Recent satellite images from NASA show that an iceberg, twice the size of Manhattan, has broken away from the edge of the Petermann Glacier off the northern coast of Greenland.
Although this process, known as calving, is fairly common for glaciers that end at the ocean, what concerns some officials is that this is the second large break off in two years. In 2010 an ice island measuring twice the size of this one calved the same glacier.
The Greenland ice shelf has been a point of concern for scientists in recent years, with the thickness thinning extensively due to warmer temperatures.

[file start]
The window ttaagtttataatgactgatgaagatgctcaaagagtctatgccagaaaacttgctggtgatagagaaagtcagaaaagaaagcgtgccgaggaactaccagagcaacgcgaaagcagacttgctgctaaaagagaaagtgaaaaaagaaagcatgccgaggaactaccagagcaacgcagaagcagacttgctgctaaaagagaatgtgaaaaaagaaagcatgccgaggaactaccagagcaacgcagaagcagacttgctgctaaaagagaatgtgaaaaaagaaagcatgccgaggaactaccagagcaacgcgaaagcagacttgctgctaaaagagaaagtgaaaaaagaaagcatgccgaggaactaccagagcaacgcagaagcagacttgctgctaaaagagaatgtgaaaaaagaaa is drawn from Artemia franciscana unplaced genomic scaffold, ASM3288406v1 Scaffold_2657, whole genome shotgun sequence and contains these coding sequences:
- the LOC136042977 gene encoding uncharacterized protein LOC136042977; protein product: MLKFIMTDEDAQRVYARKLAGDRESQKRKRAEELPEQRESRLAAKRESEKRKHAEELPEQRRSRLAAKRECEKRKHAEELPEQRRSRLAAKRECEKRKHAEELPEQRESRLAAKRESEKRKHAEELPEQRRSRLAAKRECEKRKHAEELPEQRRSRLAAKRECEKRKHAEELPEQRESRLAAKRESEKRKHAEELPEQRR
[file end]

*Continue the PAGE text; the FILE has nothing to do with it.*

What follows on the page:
“It’s dramatic. It’s disturbing…We have data for 150 years and we see changes that we have not seen before,” stated Andreas Muenchow, an associate professor of physical ocean science and engineering at the University of Delaware’s College of Earth, Ocean and Environment.
That all being said, Muenchow went on to add that while the ice islands make for grasping imagery, the vast majority of ice loss from the Petermann Glacier actually occurs from melting, deep under the water.
The bigger question for many observing this glacier, among others, is just what kind of impact will the rising temperature of the Atlantic have around this region.